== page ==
process -M LowResOrTricky ...

You might want to have a closer look at the manual or the reference card (PDF) for other suggestions: autoPROC has a very large number of potential parameter settings that can be used to modify its behaviour. The wiki contains a large set of worked-through examples too.

Processing your own data

There shouldn't be anything different to those notes above when it comes to processing your own data. One note though: in our experience during those workshops there are a fair amount of "skeletons" that see the light of day, i.e. problematic datasets that have been sitting on disk for a long time in students home institutions and caused all kind of problems. These might come from unusual beamlines/instruments or non-standard settings. So be prepared to provide as much background information about the actual instrument and data collection (back in the days) as possible: the automatic detection of accurate beamline/instrument parameters might not recognize some of those "interesting" datasets right away.

If you are processing so-called mini-cbf files (file ending *.cbf) that are already compressed (i.e. *.cbf.gz), you might need to tell XDS to use a so-called plugin to avoid unnecessarily large numbers of file access and conversion steps. For that add


to your command (somewhere after the initial process ... and remember the spaces to other command-line flags/arguments!)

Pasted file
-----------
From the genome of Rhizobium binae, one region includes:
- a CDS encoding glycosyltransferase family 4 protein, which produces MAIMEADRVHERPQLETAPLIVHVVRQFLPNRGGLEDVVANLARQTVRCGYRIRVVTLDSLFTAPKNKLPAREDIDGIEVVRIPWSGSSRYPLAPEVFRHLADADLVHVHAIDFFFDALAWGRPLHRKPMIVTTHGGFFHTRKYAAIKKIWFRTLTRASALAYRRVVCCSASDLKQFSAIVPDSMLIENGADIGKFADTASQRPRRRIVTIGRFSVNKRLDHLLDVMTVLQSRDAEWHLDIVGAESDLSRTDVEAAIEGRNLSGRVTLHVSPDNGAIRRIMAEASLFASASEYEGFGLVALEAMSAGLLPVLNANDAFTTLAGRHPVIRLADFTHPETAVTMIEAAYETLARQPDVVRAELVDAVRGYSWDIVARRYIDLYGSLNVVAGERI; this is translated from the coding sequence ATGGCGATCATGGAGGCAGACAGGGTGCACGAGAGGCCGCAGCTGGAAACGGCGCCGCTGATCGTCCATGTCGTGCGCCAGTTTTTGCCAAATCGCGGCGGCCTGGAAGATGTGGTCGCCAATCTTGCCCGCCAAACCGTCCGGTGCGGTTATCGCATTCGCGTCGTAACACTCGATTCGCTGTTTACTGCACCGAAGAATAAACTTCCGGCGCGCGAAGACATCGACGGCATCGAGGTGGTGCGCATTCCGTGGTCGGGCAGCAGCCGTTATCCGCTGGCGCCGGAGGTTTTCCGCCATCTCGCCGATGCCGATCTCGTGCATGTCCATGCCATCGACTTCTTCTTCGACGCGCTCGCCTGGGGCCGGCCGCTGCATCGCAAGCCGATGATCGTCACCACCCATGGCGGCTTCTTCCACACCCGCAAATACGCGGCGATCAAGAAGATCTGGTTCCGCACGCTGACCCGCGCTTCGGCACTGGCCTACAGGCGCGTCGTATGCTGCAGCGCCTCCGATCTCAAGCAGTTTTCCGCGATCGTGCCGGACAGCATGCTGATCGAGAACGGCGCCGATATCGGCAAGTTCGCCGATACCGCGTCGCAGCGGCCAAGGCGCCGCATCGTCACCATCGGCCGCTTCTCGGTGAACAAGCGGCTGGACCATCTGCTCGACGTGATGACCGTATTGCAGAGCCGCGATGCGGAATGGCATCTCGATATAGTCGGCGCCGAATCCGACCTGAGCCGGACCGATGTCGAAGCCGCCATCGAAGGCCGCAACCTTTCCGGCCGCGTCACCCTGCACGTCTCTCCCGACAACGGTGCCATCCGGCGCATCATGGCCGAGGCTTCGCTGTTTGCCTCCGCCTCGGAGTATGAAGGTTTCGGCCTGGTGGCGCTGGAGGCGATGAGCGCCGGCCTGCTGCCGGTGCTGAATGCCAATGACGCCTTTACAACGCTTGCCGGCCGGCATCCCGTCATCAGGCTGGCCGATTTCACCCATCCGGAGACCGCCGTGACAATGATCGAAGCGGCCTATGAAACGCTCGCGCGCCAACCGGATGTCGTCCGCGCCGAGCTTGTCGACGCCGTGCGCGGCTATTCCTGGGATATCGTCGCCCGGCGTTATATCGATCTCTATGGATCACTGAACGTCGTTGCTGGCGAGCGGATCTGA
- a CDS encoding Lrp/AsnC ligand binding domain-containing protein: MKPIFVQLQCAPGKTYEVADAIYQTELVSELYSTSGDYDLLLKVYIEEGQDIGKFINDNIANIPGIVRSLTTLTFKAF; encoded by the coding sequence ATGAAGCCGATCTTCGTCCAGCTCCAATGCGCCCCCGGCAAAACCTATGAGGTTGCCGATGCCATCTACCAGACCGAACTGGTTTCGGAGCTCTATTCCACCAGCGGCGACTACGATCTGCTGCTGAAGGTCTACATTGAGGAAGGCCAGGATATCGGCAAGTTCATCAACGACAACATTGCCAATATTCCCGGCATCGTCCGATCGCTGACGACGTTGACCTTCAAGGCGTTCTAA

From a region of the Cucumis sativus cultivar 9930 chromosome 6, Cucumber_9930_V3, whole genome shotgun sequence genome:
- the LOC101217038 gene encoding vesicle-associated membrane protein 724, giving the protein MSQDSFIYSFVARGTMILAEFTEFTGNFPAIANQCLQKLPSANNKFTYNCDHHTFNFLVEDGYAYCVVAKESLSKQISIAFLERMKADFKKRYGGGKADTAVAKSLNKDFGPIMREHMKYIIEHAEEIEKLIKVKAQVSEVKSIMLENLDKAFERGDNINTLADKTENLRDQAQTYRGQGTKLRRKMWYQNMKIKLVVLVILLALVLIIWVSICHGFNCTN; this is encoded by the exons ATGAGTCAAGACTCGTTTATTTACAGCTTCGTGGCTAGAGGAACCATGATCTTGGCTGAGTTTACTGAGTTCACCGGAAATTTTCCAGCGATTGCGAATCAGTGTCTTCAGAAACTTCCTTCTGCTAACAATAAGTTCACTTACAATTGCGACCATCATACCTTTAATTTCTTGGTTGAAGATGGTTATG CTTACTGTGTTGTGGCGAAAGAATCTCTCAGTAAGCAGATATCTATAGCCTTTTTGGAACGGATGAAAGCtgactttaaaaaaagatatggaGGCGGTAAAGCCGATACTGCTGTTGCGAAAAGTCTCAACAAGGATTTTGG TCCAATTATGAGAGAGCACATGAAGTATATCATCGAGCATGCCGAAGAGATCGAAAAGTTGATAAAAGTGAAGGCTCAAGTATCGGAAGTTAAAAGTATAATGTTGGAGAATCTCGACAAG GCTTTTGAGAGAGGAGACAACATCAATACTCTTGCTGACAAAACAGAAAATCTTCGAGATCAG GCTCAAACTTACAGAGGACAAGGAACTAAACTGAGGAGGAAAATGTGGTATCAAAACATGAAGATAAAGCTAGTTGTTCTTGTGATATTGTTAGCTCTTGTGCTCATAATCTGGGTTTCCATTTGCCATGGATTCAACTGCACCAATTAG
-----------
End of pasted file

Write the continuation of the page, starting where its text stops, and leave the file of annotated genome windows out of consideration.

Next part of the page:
Submitting jobs to the cluster queues

It can also be useful to submit any processing job to the DLS computer clusters. For that you will need to write a little shell script (e.g. called that could contain something like


module load ccp4-workshop

process \
    -I /dls/i04-1/data/2021/mx29507-1/processing/ClemensVonrhein/Tutorials/6ORC/Images \
    -d 6ORC.01 > 6ORC.01.lis 2>&1

What does that file contain?

  • the first line is just an identifier to describe the interpreter (shell) to be used for anything that follows
  • remember to load all relevant packages
  • the actual command can be written exactly how you would otherwise type it in the terminal
    • here we place different parts of that command on different lines for better readability
    • the preceding line ends with a backslash \, signaling a continuation
    • there should be no additional character/space after that backslash
    • no backslash at the end of the full command

We can then submit that job via

  chmod +x
  qsub -pe smp 16 -cwd

and see it in the cluster queues via


Note: we have seen that sometimes a submitted job seems to hang for quite some time, especially when handling compressed (*.gz or *.bz2) files - but your mileage might vary

Setup - optional (work-in-progress)

To make your life easier later, you can run the below commands as-is on the Diamond/DLS computers (after having connected via Nomachine): this needs to be done only once!.

  echo "alias x ='module load ccp4-workshop'" >> ~/.bashrc_user
  echo "alias c ='x; clusterme'" >> ~/.bashrc_user
  mkdir ~/.ssh
  chmod 0700 ~/.ssh
  ssh-keygen -t rsa -b 4096 -f  ~/.ssh/rsa_clusterme

(hitting just Enter/Return for an empty password). Then

  cat ~/.ssh/ >> ~/.ssh/authorized_keys

to add it to your authorized SSH keys.

Whenever connecting to a fresh Nomachine session (only once in each session):

  ssh-add ~/.ssh/rsa_clusterme

After that the command


should work fully automatically in any terminal (or terminal tab) you open: it should connect to your compute/cluster node without asking for a password. Afterwards, the setup of the CeBEM-CCP4 workshop environment (on the cluster/compute node) can be done with just typing